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Table Scraps

Aussies know how to wine

Trying to drag an Australian into the B.C. red wine section of a liquor store is no easy task. Even the harvesting seasons are polar opposites.

While B.C. will boast one of its best pinot noir vintages ever this year, I recently explored the fruits produced by the clay soils of the land Down Under, where some of the most famous lip-staining elixirs arise.

Not familiar with anything beyond the Aussie shiraz, I explored other varietals during an afternoon at the Wine Australia trade tasting in Vancouver last week. All wines are available at Whistler’s liquor stores, except for one that needs to be special ordered.

De Bortoli’s Yarra Valley Estate Grown Pinot Noir 2004 requires a little more organization if you want to serve it at a dinner party, but it’s well worth the effort. The second-largest family estate in Australia boasts a pinot noir rich with peach flavours and a finish that wakes your taste buds with a start. This $34 bottle is my favourite pick from my Down Under adventure.

I’ve also fallen in love with anything Viognier. Yalumba exploits the fruity fragrance in shiraz blends, including the Yalumba 2005 Hand Picked Shiraz Viognier. The entry-level wine,   priced at $18, is one big flirt. A sip opens the floodgates on peach and apricot fruitiness then steps out with a dry finish. A next step up, the 2003 Barossa, another Shiraz and Viognier blend, also flirts with a seductive nose, but definitely puts out with big taste for $24.

The Wolf Blass 2002 Gold Label Cabernet Sauvignon for $23 was the biggest bang for your buck in kangaroo land. This classic wine with hints of mint is aged 20 months in American oak. The wine rep recommended a rosemary lamb dish as the perfect pairing.

Thorn-Clark 2003 Cuvee Terra Barossa, a blend of cabernet franc, merlot and shiraz, drank like a schizophrenic — this is a good thing. Wine Spectator rated the multi-faced $20 product of Barossa at 89 points. The winemaker explained the cabernet is fruity yet hollow, leaving the big rich fruit of the shiraz to fill in the gaps.

Thorn-Clarke’s Quartage Shotfire Ridge, again another blend with cabernet sauvignon instead of shiraz, was the grown up version of the Thorn-Clarke series with a savoury/sweet combination that was smooth and sensible. This jack-of-all-trades sells for $29.73.

The 2001 Wynns Coonawarra Estate Cabernet Sauvignon, rated 90 points by Wine Access, was a big finish with spicy, black cherry flavour. The southern Australian red clay soil produces plenty of layered flavours, and the product sells for $22.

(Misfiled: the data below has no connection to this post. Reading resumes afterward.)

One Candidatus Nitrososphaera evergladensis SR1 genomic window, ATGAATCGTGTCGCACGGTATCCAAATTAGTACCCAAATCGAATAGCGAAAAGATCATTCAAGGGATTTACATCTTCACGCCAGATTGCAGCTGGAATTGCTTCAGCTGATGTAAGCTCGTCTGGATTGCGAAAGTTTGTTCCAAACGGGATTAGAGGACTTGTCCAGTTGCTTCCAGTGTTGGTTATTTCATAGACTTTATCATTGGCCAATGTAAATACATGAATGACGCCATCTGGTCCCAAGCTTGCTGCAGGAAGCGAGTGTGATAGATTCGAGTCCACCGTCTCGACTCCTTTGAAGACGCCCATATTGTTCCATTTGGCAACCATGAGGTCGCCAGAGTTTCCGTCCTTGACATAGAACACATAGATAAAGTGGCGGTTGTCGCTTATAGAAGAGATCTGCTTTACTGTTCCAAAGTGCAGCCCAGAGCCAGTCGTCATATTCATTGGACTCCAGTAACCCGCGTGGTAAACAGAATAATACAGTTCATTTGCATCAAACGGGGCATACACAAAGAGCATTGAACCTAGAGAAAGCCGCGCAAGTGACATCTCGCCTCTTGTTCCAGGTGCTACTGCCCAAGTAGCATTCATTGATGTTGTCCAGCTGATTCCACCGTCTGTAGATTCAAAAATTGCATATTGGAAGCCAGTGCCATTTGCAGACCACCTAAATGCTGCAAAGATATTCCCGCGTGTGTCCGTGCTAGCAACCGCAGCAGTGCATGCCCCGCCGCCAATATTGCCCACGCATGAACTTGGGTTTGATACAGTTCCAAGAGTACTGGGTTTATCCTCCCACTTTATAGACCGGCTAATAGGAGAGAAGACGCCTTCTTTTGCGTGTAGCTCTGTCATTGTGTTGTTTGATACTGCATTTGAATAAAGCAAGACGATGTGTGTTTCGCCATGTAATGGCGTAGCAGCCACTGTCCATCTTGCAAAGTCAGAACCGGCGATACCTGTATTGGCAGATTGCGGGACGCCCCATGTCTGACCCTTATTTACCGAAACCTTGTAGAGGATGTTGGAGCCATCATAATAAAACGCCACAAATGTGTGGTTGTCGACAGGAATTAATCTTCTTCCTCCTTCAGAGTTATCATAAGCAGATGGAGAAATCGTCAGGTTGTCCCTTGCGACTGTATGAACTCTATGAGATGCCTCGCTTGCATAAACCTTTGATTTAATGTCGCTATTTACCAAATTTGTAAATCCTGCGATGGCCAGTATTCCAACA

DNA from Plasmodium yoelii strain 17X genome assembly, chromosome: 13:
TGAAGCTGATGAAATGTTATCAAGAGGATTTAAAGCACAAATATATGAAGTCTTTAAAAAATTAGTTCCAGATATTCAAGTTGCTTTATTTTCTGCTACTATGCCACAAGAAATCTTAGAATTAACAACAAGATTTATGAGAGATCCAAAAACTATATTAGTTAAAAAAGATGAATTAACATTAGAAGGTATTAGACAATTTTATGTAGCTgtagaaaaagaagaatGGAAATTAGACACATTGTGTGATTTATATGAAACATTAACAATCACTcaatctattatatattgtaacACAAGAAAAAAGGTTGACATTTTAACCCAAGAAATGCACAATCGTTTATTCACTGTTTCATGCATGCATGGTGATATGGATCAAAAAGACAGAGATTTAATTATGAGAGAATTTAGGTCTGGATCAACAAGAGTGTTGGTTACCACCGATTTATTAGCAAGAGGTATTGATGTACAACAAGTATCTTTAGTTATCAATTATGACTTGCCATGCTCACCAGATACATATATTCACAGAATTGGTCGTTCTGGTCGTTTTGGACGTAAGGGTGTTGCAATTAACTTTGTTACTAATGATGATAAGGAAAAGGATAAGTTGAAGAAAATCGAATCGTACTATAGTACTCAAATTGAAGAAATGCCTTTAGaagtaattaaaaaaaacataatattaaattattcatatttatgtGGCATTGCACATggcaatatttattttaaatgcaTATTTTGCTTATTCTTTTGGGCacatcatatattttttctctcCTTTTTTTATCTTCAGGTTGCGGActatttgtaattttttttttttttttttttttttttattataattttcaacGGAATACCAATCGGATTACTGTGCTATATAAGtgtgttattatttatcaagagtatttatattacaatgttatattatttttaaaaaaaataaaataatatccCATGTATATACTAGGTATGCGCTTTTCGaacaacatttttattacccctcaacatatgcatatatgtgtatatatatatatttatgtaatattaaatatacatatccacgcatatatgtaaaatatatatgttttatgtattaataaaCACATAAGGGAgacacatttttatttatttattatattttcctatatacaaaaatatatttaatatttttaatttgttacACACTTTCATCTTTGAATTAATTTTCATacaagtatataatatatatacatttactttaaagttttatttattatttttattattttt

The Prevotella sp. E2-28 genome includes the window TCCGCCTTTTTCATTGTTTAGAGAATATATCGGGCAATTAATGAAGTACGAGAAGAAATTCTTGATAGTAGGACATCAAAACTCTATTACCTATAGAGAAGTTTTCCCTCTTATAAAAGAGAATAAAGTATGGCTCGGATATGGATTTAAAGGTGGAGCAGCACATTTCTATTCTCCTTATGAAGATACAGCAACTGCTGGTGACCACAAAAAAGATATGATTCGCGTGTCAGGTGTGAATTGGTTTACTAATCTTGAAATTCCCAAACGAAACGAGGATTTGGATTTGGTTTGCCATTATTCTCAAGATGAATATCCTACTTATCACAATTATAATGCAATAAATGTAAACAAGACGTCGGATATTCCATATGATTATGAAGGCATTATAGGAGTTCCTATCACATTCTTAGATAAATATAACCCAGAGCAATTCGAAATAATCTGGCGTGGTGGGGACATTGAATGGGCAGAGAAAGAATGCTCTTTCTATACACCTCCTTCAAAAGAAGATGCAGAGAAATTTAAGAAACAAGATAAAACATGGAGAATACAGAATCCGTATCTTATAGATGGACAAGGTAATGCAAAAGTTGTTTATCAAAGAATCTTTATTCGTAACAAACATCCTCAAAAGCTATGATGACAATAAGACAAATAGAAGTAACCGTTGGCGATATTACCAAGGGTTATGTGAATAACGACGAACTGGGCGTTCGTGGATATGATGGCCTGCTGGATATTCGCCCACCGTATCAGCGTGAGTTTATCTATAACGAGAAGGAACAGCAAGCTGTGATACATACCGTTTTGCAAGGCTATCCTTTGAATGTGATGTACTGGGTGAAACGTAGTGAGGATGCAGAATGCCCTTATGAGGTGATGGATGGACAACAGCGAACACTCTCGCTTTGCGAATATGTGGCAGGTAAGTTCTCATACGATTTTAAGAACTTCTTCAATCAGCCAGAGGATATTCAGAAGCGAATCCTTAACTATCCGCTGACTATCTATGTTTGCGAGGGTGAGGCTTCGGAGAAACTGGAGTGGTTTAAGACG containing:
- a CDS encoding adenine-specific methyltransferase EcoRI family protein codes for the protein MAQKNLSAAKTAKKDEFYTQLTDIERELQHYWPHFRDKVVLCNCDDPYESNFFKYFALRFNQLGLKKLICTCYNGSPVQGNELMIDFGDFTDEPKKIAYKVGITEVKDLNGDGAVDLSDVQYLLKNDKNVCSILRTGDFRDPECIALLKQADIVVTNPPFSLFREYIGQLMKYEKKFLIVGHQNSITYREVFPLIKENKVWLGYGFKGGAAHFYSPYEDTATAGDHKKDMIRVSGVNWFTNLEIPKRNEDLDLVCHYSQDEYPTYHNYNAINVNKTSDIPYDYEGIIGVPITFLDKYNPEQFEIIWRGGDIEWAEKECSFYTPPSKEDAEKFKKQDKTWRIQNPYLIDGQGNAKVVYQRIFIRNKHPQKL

After an afternoon with Australian wines, I am beginning to understand why Australians like to drink so much.


Food Power in Whistler

Discover the Power of Food at a Whole Foods Living presentation Friday, Oct. 20 from 6 to 7 p.m. at Meadow Parks Sports Centre.

The evening, presented in part by Slow Food Whistler, will be led by Adam Hart of Dynamic Core Fitness, who will share his personal journey from unhealthy to healthy living.

Some of the topics discussed include disease prevention, reducing stress levels, better weight control, improving energy levels, controlling food allergies and enhancing immune functions.

Following the presentation, people can sign up for a free one-on-one consultation with Hart.

Tickets are $10 with proceeds benefiting the Whistler Food Bank. Register by calling 604-938-9467.


Toasting Cornucopia

Cornucopia not only celebrates wine and food, but also provides guests with a better understanding about food and wine’s complexities.

In addition to winemaker dinners and after parties, Whistler’s biggest wine and food festival hosts a variety of daytime educational seminars.

There is nothing dry about them — pun intended. All classes involve active sampling of whatever subject you are “studying” and take place between Nov. 9 and 12 at the Telus Conference Centre.

Like to drink during the day? Michelle Bouffard and DJ Kearney will give you eight more reasons to do so by introducing wines best drunk in the a.m. and afternoon hours in the It’s 5 O’clock Somewhere seminar.

Pairing your favourite spicy Asian dishes with wine isn’t always easy. The West Eats East: B.C. Wines and Asian Flavours seminar tosses out the rule book on curries not pairing well with wines and puts B.C. wines to the test of satay, ginger and galangal.

Swish and swirl the finest at the 5 th annual Rare Wines seminar. The afternoon of cellar bests and quirky commentary from David Scholefield and Chris Perry sells out every year. For the festival’s 10 th anniversary, the seminar pays tribute to top 10 wines.

The girls won last year, see whether they come out on top again at the Battle of the Sexes: An Interactive Blind Tasting, which puts female and male tasters in opposite corners of the ring then lets them sip at it to see who is the wine heavyweight champion. Kasey Wilson and Anthony Gismondi will coach on the sides as participants try to detect a cabernet or narrow a wine to a region. Place your bets and get drinking.

Other less winey seminars include ones on chocolate, latte art, oysters and more. The Afternoon of Decadence caught my taste buds with boutique after-dinner beverages and desserts from Cin Cin’s Michelin-starred chef patissier Thierry Busset.

Classes range from $50 to $150.

For more information, visit